Everyone Else Burns is one of those sitcoms where it’s your ordinary, average, nuclear family with 2.5 children with a twist – in this case that they’re part of a doomsday cult. It’s up a few gears from other variations on this formula, like that they’re divorcees or astronauts, but to its credit never gets bogged down in heavy-handed commentary about its subject matter. It’s content to simply let its cultists be silly.
The cult itself is an esoteric flavour of Christianity, but it’s very clear that this choice is for familiarity’s sake, rather than painting a target on one faith in particular. Median British audiences – and by extension Anglosphere ones – are familiar with the story of David and Goliath in a way they aren’t with Vishnu assuming his final form and becoming death, destroyer of worlds.
And to be clear, this is to the show’s credit. Only the most out-there of Christians would interpret it as having a go at them, and it’s consciously aiming towards accessible, crowd-pleasing stuff. Lowest-common-denominator maybe, but lowest form of wit? Not in a world where YouTube Poops exist.
The thing with Everyone Else Burns is that you can see the seams of construction a bit too clearly. The rest of the family’s broad, Britcommy antics exist in a clearly separate zone to the daughter’s fumbling teen relationship story, which is clearly of a later kind of television show – it’s not too hard to imagine it filmed in a different aspect ratio.
But if there’s a reason you can see the joins, it’s down to the show being made of such familiar parts. Simon Bird’s paterfamilias in particular is an age-old British comic archetype, the not-so-lovable loser, proud and prickly because of his deep-seated insecurities, and socially inept with it. From Fawlty Towers to The Brittas Empire to the evergreen Alan Partridge, this type’s drive is to seek status and climb the greasy pole, despite having only so much of an idea of how that’s done.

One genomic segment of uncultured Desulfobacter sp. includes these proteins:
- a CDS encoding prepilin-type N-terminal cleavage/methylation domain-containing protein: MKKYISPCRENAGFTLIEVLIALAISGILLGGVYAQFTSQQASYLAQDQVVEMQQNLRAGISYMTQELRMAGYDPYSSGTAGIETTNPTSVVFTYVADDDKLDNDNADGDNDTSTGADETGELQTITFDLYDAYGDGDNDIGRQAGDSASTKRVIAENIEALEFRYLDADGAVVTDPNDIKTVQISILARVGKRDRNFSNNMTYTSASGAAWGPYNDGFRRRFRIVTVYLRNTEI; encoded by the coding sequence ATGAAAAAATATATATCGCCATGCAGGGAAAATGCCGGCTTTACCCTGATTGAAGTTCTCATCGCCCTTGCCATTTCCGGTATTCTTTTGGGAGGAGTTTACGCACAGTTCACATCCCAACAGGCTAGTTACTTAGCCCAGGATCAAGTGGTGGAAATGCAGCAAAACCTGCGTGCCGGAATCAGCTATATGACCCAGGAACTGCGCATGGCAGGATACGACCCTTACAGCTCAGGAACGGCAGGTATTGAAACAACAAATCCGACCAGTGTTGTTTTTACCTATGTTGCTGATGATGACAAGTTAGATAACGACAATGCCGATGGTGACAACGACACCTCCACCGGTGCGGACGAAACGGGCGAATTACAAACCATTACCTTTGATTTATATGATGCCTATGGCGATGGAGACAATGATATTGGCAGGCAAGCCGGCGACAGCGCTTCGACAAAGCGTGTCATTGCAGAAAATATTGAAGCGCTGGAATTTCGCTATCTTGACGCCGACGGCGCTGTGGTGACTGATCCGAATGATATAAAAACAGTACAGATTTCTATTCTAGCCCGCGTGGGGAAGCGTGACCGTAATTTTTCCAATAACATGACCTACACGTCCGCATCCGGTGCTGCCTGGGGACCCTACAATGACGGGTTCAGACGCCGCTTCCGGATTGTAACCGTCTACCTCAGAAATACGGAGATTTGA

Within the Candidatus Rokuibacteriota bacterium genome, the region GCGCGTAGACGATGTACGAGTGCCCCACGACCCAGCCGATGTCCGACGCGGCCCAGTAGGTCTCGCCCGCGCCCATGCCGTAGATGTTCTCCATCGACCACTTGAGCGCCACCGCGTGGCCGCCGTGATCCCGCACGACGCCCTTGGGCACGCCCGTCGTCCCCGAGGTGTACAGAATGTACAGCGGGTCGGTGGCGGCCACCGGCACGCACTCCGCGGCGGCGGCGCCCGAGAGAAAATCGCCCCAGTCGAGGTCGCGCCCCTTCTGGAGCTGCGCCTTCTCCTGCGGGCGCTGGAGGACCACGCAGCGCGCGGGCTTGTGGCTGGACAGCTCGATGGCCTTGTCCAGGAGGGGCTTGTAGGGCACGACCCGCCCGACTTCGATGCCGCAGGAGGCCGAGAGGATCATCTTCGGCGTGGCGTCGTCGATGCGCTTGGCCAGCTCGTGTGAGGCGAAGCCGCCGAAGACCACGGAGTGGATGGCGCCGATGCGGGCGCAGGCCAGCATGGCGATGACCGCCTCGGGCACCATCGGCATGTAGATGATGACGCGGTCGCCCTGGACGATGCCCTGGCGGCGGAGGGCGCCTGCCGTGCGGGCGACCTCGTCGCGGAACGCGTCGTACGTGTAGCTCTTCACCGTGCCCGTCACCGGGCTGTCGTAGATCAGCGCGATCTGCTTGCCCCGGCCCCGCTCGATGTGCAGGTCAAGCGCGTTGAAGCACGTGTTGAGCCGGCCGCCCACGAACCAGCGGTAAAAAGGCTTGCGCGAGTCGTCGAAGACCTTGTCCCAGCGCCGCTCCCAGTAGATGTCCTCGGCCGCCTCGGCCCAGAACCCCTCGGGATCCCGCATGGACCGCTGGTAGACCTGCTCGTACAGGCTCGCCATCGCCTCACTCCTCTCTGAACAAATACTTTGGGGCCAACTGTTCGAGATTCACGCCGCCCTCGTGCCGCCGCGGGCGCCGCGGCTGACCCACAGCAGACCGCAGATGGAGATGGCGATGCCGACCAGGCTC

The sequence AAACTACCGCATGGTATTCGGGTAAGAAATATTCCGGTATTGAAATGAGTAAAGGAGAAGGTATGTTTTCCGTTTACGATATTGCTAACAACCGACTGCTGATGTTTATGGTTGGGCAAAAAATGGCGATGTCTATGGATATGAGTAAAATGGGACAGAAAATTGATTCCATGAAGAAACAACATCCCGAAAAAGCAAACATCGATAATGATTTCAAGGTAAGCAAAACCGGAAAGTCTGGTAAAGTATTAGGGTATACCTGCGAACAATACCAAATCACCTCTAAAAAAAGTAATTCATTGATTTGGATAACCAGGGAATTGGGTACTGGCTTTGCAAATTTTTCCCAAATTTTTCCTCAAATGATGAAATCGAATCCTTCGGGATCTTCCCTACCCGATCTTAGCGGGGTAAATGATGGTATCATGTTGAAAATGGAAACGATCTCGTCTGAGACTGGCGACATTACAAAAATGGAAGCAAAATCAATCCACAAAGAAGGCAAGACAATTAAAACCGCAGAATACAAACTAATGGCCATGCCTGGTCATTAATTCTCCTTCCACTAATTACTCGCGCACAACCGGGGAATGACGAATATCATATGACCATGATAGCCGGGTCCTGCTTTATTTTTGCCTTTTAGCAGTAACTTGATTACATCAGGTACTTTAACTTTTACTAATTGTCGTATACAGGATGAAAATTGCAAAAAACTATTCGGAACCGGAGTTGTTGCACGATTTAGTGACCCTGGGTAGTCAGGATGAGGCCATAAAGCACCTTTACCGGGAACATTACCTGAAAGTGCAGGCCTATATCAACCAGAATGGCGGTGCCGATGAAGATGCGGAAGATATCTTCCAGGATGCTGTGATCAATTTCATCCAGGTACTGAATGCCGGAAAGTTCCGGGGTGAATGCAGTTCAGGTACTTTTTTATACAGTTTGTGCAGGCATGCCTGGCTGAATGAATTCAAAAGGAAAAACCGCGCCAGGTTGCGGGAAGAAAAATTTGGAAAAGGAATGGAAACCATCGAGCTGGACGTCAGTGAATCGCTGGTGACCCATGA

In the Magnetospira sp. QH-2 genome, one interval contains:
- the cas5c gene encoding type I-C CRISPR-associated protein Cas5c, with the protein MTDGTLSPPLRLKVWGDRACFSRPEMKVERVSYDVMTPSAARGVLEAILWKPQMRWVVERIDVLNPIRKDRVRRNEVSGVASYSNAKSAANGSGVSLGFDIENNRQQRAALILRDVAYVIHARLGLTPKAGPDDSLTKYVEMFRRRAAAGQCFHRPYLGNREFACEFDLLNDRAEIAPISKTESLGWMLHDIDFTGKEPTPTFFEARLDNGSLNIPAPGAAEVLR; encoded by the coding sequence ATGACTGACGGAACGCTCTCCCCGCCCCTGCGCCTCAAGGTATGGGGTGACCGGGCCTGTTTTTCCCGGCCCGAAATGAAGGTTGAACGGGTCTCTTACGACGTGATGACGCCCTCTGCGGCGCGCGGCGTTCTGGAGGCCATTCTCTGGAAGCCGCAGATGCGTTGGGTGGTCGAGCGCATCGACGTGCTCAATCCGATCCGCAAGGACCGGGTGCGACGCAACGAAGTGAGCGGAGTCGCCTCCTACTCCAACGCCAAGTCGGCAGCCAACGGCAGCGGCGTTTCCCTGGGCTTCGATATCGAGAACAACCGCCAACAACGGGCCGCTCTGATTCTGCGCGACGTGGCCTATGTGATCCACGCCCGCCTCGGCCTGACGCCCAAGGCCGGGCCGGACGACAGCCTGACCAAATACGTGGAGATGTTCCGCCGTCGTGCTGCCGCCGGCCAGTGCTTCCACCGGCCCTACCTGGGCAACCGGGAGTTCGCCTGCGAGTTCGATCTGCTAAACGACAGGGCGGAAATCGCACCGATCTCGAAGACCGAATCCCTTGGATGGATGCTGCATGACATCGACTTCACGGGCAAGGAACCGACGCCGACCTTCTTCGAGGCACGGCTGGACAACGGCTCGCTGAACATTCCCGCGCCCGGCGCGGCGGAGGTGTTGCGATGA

This is a shift for Bird, who before now has been a bit trapped in the role of permanent adolescent thanks to his star-making part in The Inbetweeners. He was put-upon and spiky there, too, but with this evolution to adult has come an obliviousness to his own failings. Again, this is of that distinct British comedy type, like how Mr. Bean never quite got why anyone wouldn’t behave the way he does. Everything but Bird’s search for status – in this case within the church – falls by the wayside.
Kate O’Flynn’s mother character is hampered by gestures at a more serious sub-plot like her daughter’s, even though she clearly lives in light entertainment territory. She, like the rest of that side of the show, is generally at her best when she’s at her broadest – arch and blunt and quietly despairing of her horrible life. When this despair gets louder, the narrative is very hesitant to engage with what that really means.